1 tablespoon of ghee (alternatives: Butter or normal cooking oil)
1 tablespoon of chopped garlics
Adequate cooking oil for oil blanching of sliced pork
Pinches of sugar
Pinches of salt (only if salted eggs are not used)
Pinches of white pepper powder
Additional corn starch for thickening (optional)
STEPS OF PREPARATION
Clean your meat slices. Add egg white (from the salted duck eggs whites or chicken eggs whites), corn flour, half of the curry leaves and marinate for about 1 hour in the fridge.
Have some cooking oil, bring to high heat and oil blanching the meat slices for 2-3 minutes. Drain and set aside for next step. Depending on the thickness of the meat, you may have to blanch for a slightly shorter or longer time (plus or minus 1 minute). It is ok if the meat inside is not fully cooked as the next step will continue cooking the meat.
Meshed the salted duck egg and get ready the other half of curry leaves and the chopped garlics.
In a shallow frying pan, add the ghee and stir fry the chopped garlics until fragrant. Add in curry leaves and meshed salted duck eggs, stir fry until the aroma of curry leaves start to emit and the salted eggs have start to turn slight brownish,
Add in the blanched meat slices, white pepper, pinches of sugar and stir fry for about 2 minutes until well mixed. (Do not add any more salt as salted egg is rather salty)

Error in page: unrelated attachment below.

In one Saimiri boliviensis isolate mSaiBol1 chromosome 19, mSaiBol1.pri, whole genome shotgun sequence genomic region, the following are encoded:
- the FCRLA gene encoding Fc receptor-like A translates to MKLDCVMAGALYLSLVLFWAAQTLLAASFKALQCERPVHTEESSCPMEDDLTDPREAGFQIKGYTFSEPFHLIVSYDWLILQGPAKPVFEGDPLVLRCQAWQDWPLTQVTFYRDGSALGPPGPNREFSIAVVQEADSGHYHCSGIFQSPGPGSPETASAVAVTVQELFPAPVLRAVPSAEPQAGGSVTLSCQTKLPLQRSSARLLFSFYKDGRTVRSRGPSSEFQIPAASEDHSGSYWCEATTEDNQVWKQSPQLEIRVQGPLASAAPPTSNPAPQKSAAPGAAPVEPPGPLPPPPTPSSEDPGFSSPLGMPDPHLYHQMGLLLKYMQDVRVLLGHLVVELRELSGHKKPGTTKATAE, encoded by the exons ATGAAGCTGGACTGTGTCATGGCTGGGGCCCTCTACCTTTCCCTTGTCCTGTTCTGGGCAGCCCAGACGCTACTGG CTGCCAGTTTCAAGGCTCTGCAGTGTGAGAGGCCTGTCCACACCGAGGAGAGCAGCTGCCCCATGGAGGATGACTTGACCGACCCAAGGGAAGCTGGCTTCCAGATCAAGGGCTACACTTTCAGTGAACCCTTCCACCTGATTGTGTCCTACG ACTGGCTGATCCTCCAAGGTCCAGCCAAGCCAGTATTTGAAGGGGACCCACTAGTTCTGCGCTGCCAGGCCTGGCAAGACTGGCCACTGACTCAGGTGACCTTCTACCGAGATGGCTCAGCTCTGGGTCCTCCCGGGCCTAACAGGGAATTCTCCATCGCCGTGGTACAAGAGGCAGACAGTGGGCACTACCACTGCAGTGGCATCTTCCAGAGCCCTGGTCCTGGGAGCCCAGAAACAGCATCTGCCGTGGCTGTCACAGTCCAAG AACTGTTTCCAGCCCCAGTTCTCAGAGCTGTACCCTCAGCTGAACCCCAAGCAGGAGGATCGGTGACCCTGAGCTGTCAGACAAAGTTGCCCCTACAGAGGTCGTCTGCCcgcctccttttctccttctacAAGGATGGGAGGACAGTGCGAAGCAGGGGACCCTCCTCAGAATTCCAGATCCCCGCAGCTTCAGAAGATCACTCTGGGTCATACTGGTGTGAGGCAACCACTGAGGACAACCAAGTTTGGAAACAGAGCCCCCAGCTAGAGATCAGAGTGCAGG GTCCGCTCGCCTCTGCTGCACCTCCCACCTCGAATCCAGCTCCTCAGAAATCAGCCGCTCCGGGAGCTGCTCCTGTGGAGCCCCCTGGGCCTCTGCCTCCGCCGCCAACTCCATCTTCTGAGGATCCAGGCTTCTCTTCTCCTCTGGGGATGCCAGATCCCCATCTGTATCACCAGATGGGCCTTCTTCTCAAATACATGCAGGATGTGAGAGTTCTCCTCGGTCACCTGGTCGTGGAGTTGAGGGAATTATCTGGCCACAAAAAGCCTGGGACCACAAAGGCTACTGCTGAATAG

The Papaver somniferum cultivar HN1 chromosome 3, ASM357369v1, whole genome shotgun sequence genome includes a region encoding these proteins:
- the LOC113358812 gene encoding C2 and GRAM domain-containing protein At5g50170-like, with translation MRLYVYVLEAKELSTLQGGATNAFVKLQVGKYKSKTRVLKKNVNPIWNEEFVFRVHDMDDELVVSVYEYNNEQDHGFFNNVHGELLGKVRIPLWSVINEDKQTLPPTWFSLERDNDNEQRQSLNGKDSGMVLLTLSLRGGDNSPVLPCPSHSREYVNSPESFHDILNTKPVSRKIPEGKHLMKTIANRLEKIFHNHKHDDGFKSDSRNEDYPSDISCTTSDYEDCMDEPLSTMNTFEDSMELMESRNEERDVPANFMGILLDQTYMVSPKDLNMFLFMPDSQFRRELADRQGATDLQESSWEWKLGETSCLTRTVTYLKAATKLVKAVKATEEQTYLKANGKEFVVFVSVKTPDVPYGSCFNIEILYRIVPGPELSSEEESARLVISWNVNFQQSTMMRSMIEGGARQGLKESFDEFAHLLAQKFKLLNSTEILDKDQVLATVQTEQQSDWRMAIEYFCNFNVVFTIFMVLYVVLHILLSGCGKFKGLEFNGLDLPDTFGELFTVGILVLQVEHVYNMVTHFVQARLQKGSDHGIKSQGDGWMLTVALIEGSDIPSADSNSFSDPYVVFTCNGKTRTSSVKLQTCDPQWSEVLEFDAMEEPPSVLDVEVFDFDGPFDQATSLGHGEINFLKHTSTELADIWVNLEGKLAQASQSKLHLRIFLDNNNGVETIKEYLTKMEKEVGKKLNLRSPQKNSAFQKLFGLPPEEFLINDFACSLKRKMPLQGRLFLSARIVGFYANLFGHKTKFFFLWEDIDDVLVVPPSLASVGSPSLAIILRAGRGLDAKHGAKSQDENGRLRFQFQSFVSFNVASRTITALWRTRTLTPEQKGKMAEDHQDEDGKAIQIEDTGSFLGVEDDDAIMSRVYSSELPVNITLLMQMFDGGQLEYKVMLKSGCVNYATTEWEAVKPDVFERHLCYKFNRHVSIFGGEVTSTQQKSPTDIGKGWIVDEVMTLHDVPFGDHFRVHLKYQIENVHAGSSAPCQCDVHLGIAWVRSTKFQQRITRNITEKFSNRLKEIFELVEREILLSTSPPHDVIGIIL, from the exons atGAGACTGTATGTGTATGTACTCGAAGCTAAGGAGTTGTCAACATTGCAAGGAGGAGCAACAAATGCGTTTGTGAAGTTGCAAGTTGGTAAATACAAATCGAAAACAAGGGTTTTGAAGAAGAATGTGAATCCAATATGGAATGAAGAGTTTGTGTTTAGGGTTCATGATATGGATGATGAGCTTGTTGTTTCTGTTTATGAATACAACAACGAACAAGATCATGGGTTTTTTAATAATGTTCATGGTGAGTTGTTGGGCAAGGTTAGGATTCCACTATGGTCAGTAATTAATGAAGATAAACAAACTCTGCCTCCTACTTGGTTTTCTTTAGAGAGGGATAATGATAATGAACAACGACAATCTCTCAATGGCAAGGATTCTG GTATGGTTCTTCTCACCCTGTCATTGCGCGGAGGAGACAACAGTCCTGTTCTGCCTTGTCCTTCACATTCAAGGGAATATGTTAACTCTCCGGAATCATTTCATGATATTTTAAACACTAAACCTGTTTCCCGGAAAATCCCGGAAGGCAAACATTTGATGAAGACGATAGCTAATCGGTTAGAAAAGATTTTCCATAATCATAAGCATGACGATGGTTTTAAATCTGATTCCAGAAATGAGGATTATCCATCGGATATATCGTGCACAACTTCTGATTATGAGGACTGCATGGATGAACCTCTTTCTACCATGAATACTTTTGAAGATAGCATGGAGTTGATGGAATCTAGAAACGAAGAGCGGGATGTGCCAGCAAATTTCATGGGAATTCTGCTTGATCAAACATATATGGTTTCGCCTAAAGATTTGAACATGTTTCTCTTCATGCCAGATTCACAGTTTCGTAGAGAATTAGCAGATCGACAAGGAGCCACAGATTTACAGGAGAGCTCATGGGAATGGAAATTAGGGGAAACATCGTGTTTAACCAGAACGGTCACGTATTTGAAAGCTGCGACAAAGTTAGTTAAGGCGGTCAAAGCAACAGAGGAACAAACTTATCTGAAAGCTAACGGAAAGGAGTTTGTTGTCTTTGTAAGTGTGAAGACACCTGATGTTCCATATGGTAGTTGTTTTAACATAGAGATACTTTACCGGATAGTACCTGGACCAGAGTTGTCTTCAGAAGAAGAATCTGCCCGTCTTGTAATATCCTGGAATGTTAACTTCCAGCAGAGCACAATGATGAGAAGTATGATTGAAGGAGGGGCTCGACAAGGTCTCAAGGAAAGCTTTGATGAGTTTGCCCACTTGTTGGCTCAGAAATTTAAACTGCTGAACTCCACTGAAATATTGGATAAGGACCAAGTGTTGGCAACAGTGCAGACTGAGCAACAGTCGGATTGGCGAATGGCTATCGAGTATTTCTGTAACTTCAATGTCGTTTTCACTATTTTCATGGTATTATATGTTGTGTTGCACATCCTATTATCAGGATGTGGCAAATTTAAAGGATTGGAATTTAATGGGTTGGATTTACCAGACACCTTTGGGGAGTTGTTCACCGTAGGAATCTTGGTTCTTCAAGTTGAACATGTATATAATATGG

Add 1 tablespoon of corn starch with 2-3 tablespoons of water to make a corn starch solution and pour gradually into the frying pan. Stir fry for 2-3 minutes until well mixed. If it is too sticky or you prefer to have more sauces, add some more hot water. The thickening of the sauce is OPTIONAL.
Best served hot as a side dish in a Chinese meals.
The dish is full of flexibility in terms of its ingredients. You can cook in the same manner for prawns, fish fillets or chicken strips. If you do not want oil blanching, you can just stir fry it by passing the step but cooking time have to be slightly longer. Salted egg is optional and you can either using a chicken egg or totally not using eggs. In this case, you have to add pinches of salt or bit of light soya sauce. No curry leaves, feel free to use bay leaves. The colour of the dishes will very much depend on the salted egg that is used. It can be a beautiful orange colour dish.
Personally, I would think that the dish is tasty and presentable. Hope that you can try preparing the dish for your family members or guests. Hope you like the post today. Cheers.
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I know I have said it before but thoroughly enjoy your posts because the recipes are awesome and I love learning the history of the foods. I also appreciate your education on how to convert the recipes to ingredients that others may use on a regular basis. Always fascinating. This dish looks amazing and I would definitely fix it with chicken. Pinning onto my cooking bucket list.
This is such a great cooking school blog! I have learned so much from reading your explainations. I appreciate that you list alternative ingredients for us in case we can’t find the authentic ones!
Oh wow now I’m hungry! Beautifully presented and photographed too!
Your blog is becoming a firm favourite of mine 🙂 Pinned! Thanks so much for linking up to #recipeoftheweek. There’s a new linky live now, so I do hope you’ll pop over and join in 🙂